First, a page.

Spontaneous applause had broken out after the first movement, possibly triggered by how meticulously and seemingly effortlessly way the sopranos in the group had followed soprano soloist Vanessa Vasquez’s exuberant flurries of glossolalia with their own, in perfect unison. If you think that’s hard to do by yourself, imagine the challenge of having to match your bandmates’ cadences with that kind of split-second precision.
This piece got its nickname after the story spread that the composer had been inspired by a British admiral’s pursuit of Napoleon. That might well be true, considering that Haydn was an Anglophile. What it also sounds like is that he wanted to write something so glorious that it would earn him a follow-up commission. Beyond being a flamboyant birthday present for a Hungarian princess, its raison d’etre as a “mass for troubled times” doesn’t really make itself apparent until after the opening festivities. This long party for churchgoing late-18th century one-percenters ran its course before getting switched out for more formidable gravitas. The rest of the soloists – tenor Zach Borichevsky, bass Sava Vemic and mezzo-soprano Abigail Fischer – locked in on Haydn’s signature humor, as did the choir and orchestra, who took it out in a decisively boisterous, precise yet comfortably fluid series of volleys.
The original program had that piece first on the bill, followed by Maurice Durufle’s Requiem, Op. 9. Flipping the script and putting the Durufle first was logical in that it’s much quieter and has none of Haydn’s fireworks. But it’s a vastly more profound piece of music, and the ensemble delivered it that way. The program notes alluded to the composer following Gabriel Faure’s Requiem, but other than a muted sense of grief, the two pieces have little in common. And this one is hardly easy to sing, with its so-ancient-they’re-new-again Gregorian chant themes and shapeshifting, uneven meters. But musical director David Hayes led the singers through an impeccably balanced rendition that offered guarded hope, something that’s been gravely in need over these past three weeks or so.
The orchestral performance was as sublime as the voices. Durufle, longtime organist of Notre Dame, peppers the work with poignant cameos: distant terror from a tritone riff or two on the organ; ghastly shivers from the low strings, uneasily starry resonance from the harp and a moment where first violist Ronald Carbone took centerstage in his section in the piece’s most harrowing if understated cadenza. Fischer got a solo as well and channeled deep, wounded soul in vivid contrast to her untethered ebullience in the Haydn.
The New York Choral Society sing the New York City premiere of James MacMillan’s St. Luke Passion at St. Bartholomew’s Church on April 8 at 8 PM with the Brooklyn Youth Chorus and organist Jason Roberts.
“The years catch up with you, but my agenda remains the same,” Philip Glass said, five years ago. This past evening at Carnegie Hall, to celebrate Glass’ eightieth birthday, Dennis Russell Davies led the Bruckner Orchestra Linz through two New York premieres of Glass works as well as the world premiere of his Symphony No. 11. By and large, the concert was as much of a present to what appeared to be a sold-out audience as it was to the composer.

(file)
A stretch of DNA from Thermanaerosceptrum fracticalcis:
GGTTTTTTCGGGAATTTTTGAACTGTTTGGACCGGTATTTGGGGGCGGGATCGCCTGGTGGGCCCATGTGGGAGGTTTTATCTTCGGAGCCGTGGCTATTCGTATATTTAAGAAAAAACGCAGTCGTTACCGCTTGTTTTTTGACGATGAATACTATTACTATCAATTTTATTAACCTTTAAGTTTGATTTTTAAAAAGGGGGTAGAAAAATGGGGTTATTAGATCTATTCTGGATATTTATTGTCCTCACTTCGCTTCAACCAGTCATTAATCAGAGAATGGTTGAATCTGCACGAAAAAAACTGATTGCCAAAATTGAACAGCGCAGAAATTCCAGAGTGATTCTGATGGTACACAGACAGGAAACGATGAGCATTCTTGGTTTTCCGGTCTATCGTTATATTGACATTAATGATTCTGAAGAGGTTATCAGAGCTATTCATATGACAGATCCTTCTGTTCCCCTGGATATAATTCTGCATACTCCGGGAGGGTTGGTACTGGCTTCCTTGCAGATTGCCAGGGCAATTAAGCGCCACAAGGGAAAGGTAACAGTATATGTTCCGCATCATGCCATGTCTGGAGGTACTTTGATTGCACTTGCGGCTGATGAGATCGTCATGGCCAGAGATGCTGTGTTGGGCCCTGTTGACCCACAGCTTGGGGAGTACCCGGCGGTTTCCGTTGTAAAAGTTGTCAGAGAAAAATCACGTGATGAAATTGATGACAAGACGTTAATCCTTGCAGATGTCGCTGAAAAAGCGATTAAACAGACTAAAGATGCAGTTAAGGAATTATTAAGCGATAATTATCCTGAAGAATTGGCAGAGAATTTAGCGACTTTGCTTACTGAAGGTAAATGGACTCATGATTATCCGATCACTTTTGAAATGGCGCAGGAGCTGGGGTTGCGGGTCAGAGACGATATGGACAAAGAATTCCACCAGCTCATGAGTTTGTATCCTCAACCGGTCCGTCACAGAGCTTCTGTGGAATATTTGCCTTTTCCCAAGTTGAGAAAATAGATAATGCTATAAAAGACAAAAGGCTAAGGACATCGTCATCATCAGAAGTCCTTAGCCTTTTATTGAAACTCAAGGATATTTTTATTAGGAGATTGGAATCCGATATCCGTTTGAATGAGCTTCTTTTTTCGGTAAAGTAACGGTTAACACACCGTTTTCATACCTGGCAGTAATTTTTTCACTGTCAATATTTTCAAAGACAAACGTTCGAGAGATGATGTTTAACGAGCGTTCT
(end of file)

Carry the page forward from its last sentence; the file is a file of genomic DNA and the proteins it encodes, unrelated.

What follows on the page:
It was a shock to discover that Glass’ 1997 Days and Nights in Rocinha – an equally kinetic and hypnotic tone poem of sorts – had never been performed here. It’s sort of the Ravel Bolero as the bastard child of Julia Wolfe and Angelo Badalamenti might have written it. The orchestra gave it a meticulously dynamic performance. Davies, a longtime Glass champion, looked nervous as its first unexpected, muted burst of low brass appeared, but by the end the music had reached his hips and he was swaying along triumphantly. Meanwhile, Glass sat in the front row of his balcony box, leaning on his elbow, chin in hand, inscrutable. The piece made a good choice of opener: the few moments of percussive sprinkling, wryly humorous stops-and-starts and hints of Egberto Gismonti tropical elegance foreshadowed a good proportion of the music to come.
Angelique Kidjo sang the New York premiere of a Yoruban creation triptych that she’d written with Glass. He’d done his homework, a rigorous analysis of the language’s phonetics and syllables so as to enable a smooth correspondence between lyrics and music. The first part was something akin to Jeff Lynne gone latin. The second, with its steady volleys of arpeggios over uneasy chromatics, was a striking and familiarly haunting look back to Glass’ iconic and perhaps career-defining Dracula soundtrack. The third was the closest to an orchestrated African folk song. Kidjo matched raw emotion to blues-inflected sophistication, notwithstanding some sonic issues early on – she was amplified, the orchestra wasn’t.
The show concluded with the new symphony, which could be viewed as a career retrospsective. It had every one of Glass’ signature tropes: dry humor matched by a similar flair for the unexpected; artfully subtle rhythmic reshaping; those broken major triads that the composer loves as much as wary chromatic vamps and moodily shifting accidentals; and unabashedly resonant beauty. Much of it was like one of his string quartets fleshed out with dense washes of extra strings.
Until the third movement, there weren’t many individual voices flickering through the enigmatic cycles of notes, but when they appeared, those motives – a droll oboe, a ghost of a tuba, a woodsy clarinet – were perfectly precise. The ensemble negotiated the second movement’s sudden but very cleverly disguised change of beats with similar aplomb. The third began with a rather vaudevillian percussion intro and for awhile was a real scherzo, until the orchestra turned a corner abruptly and…that’s where Glass’ joke became too good to give away. Glass’ music is so easy to get lost in that there are some things that are hard to see coming despite what can be innumerable deadpan hints of it.
What you should really do is not spoil the ending for yourself: just go see it the next time it’s performed here. Which it will be, probably sooner than later. Lucky concertgoers in Chapel Hill, North Carolina can see the orchestra play the first and last pieces plus Glass’ Violin Concerto No. 1 with soloist Robert McDuffie tomorrow, Feb 1 at 7:30 PM at UNC Memorial Hall at 114 E. Cameron Ave; $30 tix are available.